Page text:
Home Automation and Future of Advertising
By JOaks on April 02, 2014
The past few years have given us the smartphone and the smart television, but the dream of the smart home – one where appliances talked to us, the blinds opened when the sun rose, or the garage door opened automatically when we pulled into the driveway – seemed to be lost on the horizon … until recently. Now, new technology is making attainable the dream of a smart home. However, with home automation comes a change in how companies will likely market their products to us.
Brands will likely become gateways for advertisers hawking their wares. Imagine this: a refrigerator that knows when you are low on milk and alerts you to this fact. Advertisers might seek ways to connect with this smart refrigerator – maybe the appliance is equipped with a tablet-like screen that can receive direct messages from manufacturers – to market their milk products directly to you. Such smart appliances are just one way that manufacturers may reach out to consumers in the smart home.
Wireless service providers such as AT&T also jumped on the home automation bandwagon by offering its own suite of home automation products and services. And T-Mobile now offers banking to its customers via cellphones, which is a strong indicator that wireless providers are beginning to think outside the box. It is also a strong indicator that wireless companies will continue to evolve and adapt to the ever-changing mobile and technology environments.
With home automation, we are likely to see the cellphone or other mobile device become an even more intrinsic part of everyday life. Much of home automation will revolve around the cellphone, laptop, or tablet and functions in the home that they control – such as activating alarms, setting up record times on the television, and communicating with any number of appliances that will be equipped to respond to texted or voice commands. Until now, no one has come up with an efficient method for advertising directly to one’s smartphone or tablet. But that is likely to change as homes become smarter.
For instance, the search giant, Google, just acquired Nest Labs in an endeavor to crack open the burgeoning smart home market. When fully implemented, consumers might connect their thermostats or light bulbs to a Google account, which, in turn, would supply the company with data for targeted advertising to their consumers. Perhaps a day will come when your dishwasher runs low on rinse and you receive a notice on your cellphone or integrated dishwasher display to that effect carrying with it a coupon for Cascade. Such a day is ever closer to reality. But is such a day an example of convenience or intrusion?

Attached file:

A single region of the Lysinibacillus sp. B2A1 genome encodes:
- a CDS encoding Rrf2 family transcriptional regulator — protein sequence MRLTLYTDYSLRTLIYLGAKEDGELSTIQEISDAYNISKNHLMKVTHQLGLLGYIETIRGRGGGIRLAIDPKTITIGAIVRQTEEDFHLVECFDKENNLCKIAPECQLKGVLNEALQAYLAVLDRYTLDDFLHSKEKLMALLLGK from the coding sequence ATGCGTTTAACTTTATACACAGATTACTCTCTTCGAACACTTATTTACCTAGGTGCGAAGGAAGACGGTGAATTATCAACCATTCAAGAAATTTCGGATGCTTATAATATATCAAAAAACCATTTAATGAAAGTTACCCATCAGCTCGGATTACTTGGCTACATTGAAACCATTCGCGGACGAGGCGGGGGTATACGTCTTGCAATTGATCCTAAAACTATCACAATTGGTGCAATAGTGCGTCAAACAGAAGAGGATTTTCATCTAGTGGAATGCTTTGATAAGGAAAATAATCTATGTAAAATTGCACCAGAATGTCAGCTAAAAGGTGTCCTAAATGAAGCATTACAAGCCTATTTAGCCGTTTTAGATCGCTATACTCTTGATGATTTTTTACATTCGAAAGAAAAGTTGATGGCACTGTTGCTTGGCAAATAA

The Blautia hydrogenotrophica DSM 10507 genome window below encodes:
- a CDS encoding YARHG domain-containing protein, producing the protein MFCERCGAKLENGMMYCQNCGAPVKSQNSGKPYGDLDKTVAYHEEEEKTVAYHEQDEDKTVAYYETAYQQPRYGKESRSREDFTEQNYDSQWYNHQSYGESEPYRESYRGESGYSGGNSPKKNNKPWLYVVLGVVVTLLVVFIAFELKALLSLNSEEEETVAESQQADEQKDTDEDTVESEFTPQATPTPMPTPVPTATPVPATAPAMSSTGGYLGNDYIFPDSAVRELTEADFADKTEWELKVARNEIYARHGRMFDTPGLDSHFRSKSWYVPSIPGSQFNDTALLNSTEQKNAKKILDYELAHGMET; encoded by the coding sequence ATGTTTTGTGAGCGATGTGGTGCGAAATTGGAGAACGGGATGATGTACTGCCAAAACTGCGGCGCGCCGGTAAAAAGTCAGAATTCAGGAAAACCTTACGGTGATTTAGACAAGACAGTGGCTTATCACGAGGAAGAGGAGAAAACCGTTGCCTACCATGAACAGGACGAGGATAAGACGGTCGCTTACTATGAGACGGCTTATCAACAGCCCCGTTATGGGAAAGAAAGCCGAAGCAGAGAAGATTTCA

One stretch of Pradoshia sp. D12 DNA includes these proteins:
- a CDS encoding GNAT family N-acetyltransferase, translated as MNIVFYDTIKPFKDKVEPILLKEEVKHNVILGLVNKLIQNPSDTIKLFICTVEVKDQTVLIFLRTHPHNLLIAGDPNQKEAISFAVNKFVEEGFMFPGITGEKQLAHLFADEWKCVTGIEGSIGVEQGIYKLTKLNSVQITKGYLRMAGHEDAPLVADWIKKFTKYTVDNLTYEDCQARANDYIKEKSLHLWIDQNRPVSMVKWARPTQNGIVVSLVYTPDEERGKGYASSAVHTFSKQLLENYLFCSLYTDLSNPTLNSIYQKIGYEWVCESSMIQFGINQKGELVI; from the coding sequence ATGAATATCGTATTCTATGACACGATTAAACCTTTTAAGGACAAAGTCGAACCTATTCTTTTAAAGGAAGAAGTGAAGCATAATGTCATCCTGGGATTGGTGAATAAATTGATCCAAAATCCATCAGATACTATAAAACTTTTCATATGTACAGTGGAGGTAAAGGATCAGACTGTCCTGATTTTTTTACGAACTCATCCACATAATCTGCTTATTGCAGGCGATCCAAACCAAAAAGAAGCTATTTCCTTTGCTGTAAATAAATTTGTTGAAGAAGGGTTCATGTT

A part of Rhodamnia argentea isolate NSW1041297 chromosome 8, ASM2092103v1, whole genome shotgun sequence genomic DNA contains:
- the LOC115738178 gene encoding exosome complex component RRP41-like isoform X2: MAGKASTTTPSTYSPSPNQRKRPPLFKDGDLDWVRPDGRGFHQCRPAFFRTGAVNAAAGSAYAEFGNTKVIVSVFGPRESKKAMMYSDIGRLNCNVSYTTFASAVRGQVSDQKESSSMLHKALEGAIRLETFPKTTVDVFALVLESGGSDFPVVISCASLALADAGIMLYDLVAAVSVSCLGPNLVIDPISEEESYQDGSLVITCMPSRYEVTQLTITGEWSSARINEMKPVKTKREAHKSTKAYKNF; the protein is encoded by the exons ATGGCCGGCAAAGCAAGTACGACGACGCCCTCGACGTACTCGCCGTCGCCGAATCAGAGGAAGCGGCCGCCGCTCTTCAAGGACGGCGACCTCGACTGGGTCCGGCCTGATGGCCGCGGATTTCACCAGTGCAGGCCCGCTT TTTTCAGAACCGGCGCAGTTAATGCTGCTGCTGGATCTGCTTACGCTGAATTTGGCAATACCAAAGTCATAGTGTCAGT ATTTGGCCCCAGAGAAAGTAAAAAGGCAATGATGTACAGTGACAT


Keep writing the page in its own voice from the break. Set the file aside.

The future is upon us. As our homes grow smarter, we are likely to encounter more intrusive forms of advertising as everything that is connected to the Internet becomes a means of tagging, cataloging, and disseminating information about us back to manufacturers. In turn, these companies will reach out to us to entice us with those products they think we need. All thanks to the burgeoning intelligences of our homes.
This isn’t all bad, of course. The smart home of the future will also monitor our well-being and vital signs and report when a serious complication arises. But there is a tradeoff to having such an intelligent home. Having that smart home comes with greater intrusion from manufacturers and another means for them to disrupt our daily lives.
It is hard to go anywhere anymore without being subjected to ads for this detergent or that service. Aside from the daily junk mail and televised advertisements, our homes were safe havens from the commercial onslaught. Some might argue that such intrusion is more a matter of convenience, but with so much concern over companies prying into our private lives to acquire data to better sell to us, isn’t the automated home just one more step along a slippery slope to delivering out of our hands an even greater degree of privacy? Maybe that is something to think about.
Perhaps while we enjoy the added convenience the smart home provides, we might want to remember that the automated home might be just another marketing Trojan horse.
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